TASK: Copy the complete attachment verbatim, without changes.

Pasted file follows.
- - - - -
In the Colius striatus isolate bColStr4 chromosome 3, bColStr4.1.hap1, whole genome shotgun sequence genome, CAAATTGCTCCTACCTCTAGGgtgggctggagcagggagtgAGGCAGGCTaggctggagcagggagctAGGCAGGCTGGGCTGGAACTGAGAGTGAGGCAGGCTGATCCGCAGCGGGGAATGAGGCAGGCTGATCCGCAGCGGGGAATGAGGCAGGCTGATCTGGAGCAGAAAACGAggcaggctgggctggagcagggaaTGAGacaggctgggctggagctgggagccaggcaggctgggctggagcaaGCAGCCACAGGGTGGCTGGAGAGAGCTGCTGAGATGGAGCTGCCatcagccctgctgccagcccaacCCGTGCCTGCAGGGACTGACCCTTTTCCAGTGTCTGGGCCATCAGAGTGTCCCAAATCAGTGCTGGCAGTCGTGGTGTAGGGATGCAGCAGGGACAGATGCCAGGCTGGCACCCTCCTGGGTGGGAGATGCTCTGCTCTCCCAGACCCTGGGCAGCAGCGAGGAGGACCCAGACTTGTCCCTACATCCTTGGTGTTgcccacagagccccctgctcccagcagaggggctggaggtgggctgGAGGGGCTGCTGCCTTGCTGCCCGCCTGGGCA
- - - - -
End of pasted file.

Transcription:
In the Colius striatus isolate bColStr4 chromosome 3, bColStr4.1.hap1, whole genome shotgun sequence genome, CAAATTGCTCCTACCTCTAGGgtgggctggagcagggagtgAGGCAGGCTaggctggagcagggagctAGGCAGGCTGGGCTGGAACTGAGAGTGAGGCAGGCTGATCCGCAGCGGGGAATGAGGCAGGCTGATCCGCAGCGGGGAATGAGGCAGGCTGATCTGGAGCAGAAAACGAggcaggctgggctggagcagggaaTGAGacaggctgggctggagctgggagccaggcaggctgggctggagcaaGCAGCCACAGGGTGGCTGGAGAGAGCTGCTGAGATGGAGCTGCCatcagccctgctgccagcccaacCCGTGCCTGCAGGGACTGACCCTTTTCCAGTGTCTGGGCCATCAGAGTGTCCCAAATCAGTGCTGGCAGTCGTGGTGTAGGGATGCAGCAGGGACAGATGCCAGGCTGGCACCCTCCTGGGTGGGAGATGCTCTGCTCTCCCAGACCCTGGGCAGCAGCGAGGAGGACCCAGACTTGTCCCTACATCCTTGGTGTTgcccacagagccccctgctcccagcagaggggctggaggtgggctgGAGGGGCTGCTGCCTTGCTGCCCGCCTGGGCA